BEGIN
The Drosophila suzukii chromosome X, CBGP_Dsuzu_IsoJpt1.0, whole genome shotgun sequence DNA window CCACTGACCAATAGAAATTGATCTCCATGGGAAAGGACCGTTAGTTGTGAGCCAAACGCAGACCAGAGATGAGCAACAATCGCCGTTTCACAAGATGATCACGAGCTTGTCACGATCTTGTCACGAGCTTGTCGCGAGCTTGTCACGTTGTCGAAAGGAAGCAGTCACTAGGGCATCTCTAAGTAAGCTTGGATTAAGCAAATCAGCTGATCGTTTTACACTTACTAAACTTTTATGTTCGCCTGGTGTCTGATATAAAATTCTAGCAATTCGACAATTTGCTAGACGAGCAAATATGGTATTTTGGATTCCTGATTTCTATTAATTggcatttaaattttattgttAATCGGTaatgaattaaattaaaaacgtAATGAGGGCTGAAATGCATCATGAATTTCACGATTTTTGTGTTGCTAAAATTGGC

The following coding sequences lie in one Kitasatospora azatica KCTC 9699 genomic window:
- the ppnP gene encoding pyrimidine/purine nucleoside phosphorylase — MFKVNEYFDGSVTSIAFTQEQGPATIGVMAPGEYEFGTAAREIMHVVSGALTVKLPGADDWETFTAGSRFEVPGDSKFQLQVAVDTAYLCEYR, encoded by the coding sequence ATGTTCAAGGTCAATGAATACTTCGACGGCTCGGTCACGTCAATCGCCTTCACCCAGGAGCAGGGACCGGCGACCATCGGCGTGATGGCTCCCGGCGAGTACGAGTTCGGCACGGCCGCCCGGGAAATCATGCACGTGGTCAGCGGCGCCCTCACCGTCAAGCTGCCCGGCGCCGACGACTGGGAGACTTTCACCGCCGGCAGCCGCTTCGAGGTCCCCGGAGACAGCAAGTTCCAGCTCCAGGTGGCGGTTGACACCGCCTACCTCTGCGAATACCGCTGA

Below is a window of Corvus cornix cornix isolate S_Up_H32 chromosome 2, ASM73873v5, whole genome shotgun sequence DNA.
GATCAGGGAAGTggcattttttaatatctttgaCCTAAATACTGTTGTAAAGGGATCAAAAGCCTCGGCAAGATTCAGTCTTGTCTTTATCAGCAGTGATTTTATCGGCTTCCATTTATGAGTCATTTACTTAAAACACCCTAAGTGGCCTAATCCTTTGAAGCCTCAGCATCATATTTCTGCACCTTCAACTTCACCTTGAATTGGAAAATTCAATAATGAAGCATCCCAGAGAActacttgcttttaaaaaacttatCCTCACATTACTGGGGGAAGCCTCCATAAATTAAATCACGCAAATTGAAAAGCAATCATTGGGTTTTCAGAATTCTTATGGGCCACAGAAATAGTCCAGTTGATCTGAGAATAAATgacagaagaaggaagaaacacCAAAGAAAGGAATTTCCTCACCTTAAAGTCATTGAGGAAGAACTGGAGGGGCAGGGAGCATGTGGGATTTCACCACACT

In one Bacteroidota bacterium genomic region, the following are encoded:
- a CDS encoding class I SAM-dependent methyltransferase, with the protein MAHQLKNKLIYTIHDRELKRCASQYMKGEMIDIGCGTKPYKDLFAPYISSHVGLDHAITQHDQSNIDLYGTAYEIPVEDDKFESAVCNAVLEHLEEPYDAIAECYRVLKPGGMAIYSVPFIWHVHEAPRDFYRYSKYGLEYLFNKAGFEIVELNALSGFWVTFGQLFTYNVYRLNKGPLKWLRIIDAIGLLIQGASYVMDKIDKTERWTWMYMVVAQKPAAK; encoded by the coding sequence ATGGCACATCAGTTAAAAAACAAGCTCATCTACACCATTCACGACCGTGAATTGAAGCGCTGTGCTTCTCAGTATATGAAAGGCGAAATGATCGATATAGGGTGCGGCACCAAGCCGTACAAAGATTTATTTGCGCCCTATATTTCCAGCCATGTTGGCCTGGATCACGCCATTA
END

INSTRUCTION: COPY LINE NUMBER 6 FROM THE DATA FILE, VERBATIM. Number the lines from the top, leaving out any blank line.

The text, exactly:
In one Bacteroidota bacterium genomic region, the following are encoded: